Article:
Trump tax-dodging exposed; average Trump hotel worker pays more than him

In the year he became president, Donald Trump paid only $750 in federal income taxes. The average worker at his Trump National Doral resort hotel in Miami, meanwhile, with a salary of just $38,000, paid almost $3,000—four times as much as the president. The shamefully small amount of tax forked over by Trump while his workers paid their share is just one detail among many exposed in an explosive report on the president’s finances published by the New York Times.

In an “October Surprise” that came a few days early, the Times produced a comprehensive survey of the tax returns that President Trump has fought so hard to keep secret for years. What the Times revealed is a story of tax-dodging, money-losing businesses used to prop up a billionaire lifestyle, and a U.S. president who owes hundreds of millions in loans that are about to come due.

It confirmed what millions of us already knew: The con man in the White House has used his position and power for his own benefit at the expense of working people. The revelations go beyond just Trump, though. They are a case study of the various schemes and scams that the capitalist and landlord class use to shield themselves from the taxes the rest of us pay.

2017, the year he paid just $750 in federal income tax, is the same year Trump pushed $1.5 trillion in tax cuts for the rich through Congress. The cuts drove the average tax rate of the 400 richest families in the country below that of the bottom half of U.S. households for the first time ever.

For 11 of the 18 years covered by the records possessed by the Times, Trump paid zero dollars to the federal government in income taxes. But he’s not just avoided paying taxes; in many instances, he even managed to get the government to give him money at tax time. The biggest case involves a $72.9 million tax refund Trump got over a decade ago, which the IRS is auditing. If the refund is determined to be fraudulent, Trump would be on the hook for more than $100 million in just that single case.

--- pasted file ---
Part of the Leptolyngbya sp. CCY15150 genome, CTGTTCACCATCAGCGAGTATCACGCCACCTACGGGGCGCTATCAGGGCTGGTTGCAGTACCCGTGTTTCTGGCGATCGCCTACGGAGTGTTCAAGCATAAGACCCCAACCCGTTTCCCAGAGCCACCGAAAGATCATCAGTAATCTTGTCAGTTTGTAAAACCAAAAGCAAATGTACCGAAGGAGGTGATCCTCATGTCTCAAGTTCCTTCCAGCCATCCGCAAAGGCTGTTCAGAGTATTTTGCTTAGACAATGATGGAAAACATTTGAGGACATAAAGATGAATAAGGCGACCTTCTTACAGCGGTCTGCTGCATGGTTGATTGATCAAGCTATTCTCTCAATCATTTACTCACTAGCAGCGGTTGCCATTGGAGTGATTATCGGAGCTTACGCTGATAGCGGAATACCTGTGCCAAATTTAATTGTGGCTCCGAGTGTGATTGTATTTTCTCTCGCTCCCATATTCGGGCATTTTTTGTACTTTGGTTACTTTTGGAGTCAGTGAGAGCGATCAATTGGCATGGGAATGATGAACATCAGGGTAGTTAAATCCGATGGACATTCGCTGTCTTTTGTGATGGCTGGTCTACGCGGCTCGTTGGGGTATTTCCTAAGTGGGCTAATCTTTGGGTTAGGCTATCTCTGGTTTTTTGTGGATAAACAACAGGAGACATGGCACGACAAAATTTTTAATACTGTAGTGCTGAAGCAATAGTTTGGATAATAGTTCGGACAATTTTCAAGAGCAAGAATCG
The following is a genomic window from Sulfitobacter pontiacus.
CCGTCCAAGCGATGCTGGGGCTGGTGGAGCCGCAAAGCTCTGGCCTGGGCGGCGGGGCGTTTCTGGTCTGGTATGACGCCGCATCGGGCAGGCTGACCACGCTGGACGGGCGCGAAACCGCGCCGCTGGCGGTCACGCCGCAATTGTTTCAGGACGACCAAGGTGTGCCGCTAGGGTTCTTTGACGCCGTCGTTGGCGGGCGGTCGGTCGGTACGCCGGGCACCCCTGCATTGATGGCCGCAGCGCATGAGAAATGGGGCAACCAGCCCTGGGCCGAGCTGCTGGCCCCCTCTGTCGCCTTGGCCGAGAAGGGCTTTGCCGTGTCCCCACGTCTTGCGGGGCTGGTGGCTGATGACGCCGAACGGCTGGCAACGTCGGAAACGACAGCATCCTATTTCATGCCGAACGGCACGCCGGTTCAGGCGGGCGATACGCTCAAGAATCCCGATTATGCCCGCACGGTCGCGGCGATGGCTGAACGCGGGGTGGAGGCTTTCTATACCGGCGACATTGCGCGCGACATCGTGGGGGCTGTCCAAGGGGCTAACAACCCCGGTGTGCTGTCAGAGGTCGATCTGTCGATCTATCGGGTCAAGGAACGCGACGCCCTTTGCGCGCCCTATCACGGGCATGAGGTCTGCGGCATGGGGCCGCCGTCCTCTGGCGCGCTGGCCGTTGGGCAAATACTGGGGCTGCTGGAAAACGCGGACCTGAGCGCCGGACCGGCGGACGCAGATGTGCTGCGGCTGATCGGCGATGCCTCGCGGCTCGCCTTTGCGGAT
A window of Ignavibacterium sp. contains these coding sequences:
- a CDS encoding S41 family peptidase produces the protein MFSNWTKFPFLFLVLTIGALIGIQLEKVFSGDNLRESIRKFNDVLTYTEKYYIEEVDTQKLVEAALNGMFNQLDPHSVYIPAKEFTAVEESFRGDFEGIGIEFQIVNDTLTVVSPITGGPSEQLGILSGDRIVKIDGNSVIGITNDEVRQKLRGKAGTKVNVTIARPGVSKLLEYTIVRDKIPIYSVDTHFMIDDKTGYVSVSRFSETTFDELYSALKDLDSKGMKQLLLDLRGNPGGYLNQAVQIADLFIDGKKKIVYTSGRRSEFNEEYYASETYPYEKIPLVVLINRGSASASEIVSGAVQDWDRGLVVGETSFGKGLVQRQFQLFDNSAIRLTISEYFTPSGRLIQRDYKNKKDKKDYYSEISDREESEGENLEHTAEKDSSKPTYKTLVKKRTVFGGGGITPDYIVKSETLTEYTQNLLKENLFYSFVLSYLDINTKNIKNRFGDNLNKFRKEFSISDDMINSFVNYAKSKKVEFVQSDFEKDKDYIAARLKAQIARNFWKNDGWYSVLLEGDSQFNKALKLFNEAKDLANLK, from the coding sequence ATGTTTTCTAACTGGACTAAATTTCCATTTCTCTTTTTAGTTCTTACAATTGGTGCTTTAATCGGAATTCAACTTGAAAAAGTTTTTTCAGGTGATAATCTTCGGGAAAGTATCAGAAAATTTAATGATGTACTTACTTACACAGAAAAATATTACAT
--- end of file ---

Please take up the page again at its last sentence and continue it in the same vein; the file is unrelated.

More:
Trump avoided the taxman through a variety of accounting tricks and deduction maneuvers—many of them created to benefit the wealthy and completely legal. He used his empire of failing businesses—golf courses, hotels, resorts, and more—as a source of write-offs to reduce the taxes he and his family should have been paying. Salaries, such as that for daughter Ivanka Trump, were written-off as “consulting fees,” while lawyer’s fees for a criminal defense case and $70,000 hair salon charges were deducted as just normal business expenses.

The long list of deductions showcases Trump to be not just a master of tax avoidance, but also a colossal failure as a businessman, despite his claims to the contrary. The Trump family has maintained a lavish lifestyle and Trump himself raked in $600 million from his time as host of “The Apprentice,” but all the other businesses that are his claim to fame are actually just money pits which serve as a defense against taxation.

As the Times summarized the situation, “A key element of the alchemy of Mr. Trump’s finances: using the proceeds of his celebrity to purchase and prop up risky businesses, then wielding their losses to avoid taxes.”

It is becoming clear that Trump’s 2016 run for president may have largely been a marketing ploy—another way to get a bailout for himself. Right-wing figures like Roger Stone and Roy Cohn had been pushing him to run on their extremist agenda for years, seeing that Trump’s racist, anti-immigrant, and pro-corporate politics matched their own. But it may have been Trump’s pending personal financial doomsday that finally pushed him into the race.

It is estimated that Trump is carrying a personal debt load that could be as high as $421 million. Most of those loans and property mortgages come due within the next four years. Washed up as a business figure and with the TV celebrity racket petering out, Trump set out to re-market himself as the leader of an insurgent political movement in the mid-2010s. He hoped to set up new avenues to get endorsement and income revenues for himself.